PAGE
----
According to Healthy People 2010, an individual is considered to be "health literate" when he or she possesses the skills to understand information and services and use them to make appropriate decisions about health.
Areas commonly associated with health literacy include:
- Patient-physician communication
- Drug labeling Medical instructions and medical compliance
- Health information publications and other resources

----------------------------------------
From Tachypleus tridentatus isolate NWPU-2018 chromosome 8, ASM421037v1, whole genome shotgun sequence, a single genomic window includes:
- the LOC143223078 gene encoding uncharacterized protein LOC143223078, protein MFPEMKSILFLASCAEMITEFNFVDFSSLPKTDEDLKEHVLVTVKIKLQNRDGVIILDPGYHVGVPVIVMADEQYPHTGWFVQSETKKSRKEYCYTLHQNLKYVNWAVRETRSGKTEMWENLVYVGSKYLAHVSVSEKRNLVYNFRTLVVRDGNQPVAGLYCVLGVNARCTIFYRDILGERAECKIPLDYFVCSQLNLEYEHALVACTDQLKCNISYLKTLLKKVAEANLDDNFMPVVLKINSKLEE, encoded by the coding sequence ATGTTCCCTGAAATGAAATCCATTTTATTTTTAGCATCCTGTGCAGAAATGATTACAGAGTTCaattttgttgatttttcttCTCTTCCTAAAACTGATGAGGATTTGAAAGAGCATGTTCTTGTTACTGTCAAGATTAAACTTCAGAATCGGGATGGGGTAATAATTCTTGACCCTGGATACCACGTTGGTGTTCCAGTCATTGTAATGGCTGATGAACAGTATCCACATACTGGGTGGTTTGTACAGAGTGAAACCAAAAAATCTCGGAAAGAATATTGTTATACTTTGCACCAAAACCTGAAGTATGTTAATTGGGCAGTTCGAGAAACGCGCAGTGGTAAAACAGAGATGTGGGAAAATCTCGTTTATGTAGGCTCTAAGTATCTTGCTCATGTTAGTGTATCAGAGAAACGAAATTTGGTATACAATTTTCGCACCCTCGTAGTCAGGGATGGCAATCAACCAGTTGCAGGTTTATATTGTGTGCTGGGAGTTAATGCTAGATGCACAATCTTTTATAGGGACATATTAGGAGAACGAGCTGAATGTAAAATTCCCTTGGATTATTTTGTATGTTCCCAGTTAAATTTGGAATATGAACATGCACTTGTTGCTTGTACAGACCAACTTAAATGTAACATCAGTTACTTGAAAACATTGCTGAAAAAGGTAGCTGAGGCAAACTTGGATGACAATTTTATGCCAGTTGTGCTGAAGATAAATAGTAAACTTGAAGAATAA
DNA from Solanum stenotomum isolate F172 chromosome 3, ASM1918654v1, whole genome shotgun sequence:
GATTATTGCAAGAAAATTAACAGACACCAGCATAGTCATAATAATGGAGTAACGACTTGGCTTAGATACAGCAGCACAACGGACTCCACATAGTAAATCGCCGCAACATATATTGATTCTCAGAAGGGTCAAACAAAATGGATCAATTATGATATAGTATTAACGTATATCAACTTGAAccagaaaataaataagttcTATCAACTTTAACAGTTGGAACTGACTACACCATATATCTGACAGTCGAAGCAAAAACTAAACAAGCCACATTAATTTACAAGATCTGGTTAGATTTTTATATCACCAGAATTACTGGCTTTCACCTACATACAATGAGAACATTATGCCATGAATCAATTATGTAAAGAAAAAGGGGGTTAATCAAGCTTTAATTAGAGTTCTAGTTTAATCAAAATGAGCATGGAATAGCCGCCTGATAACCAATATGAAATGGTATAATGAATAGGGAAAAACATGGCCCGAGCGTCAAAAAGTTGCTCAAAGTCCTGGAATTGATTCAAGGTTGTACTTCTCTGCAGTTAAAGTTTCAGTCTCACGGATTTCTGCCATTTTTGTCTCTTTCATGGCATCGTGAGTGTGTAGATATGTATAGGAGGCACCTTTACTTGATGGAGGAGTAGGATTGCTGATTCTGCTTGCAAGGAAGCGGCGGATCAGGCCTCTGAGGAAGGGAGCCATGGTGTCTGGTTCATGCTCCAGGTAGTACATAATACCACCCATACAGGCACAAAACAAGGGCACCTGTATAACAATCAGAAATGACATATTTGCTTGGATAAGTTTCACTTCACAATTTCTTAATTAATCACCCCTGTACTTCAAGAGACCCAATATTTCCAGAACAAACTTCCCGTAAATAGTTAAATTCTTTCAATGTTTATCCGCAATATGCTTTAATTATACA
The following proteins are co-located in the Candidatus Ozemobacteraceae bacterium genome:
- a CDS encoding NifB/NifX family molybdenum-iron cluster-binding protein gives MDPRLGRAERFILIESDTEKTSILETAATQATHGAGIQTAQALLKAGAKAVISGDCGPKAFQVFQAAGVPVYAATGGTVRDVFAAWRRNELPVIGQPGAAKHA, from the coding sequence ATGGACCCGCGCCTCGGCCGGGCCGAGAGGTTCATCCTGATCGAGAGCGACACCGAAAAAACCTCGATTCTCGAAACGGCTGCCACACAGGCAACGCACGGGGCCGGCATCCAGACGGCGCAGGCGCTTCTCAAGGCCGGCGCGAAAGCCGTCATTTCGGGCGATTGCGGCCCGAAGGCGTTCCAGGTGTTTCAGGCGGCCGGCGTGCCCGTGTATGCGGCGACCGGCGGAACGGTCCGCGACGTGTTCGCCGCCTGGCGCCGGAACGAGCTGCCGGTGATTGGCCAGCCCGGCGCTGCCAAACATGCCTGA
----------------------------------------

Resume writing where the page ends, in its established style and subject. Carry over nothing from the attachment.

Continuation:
- Informed consent
- Responding to medical and insurance forms
- Giving patient history
- Public health training
- Assessments for allied professional programs, such as social work and speech-language pathology
Alarmingly, these skills and strategies are absent in more than half of the U.S. population. This fact is more disturbing when one considers that these are the very skills and strategies that often lead to longer life, improved quality of life, reduction of both chronic disease and health disparities, as well as cost savings.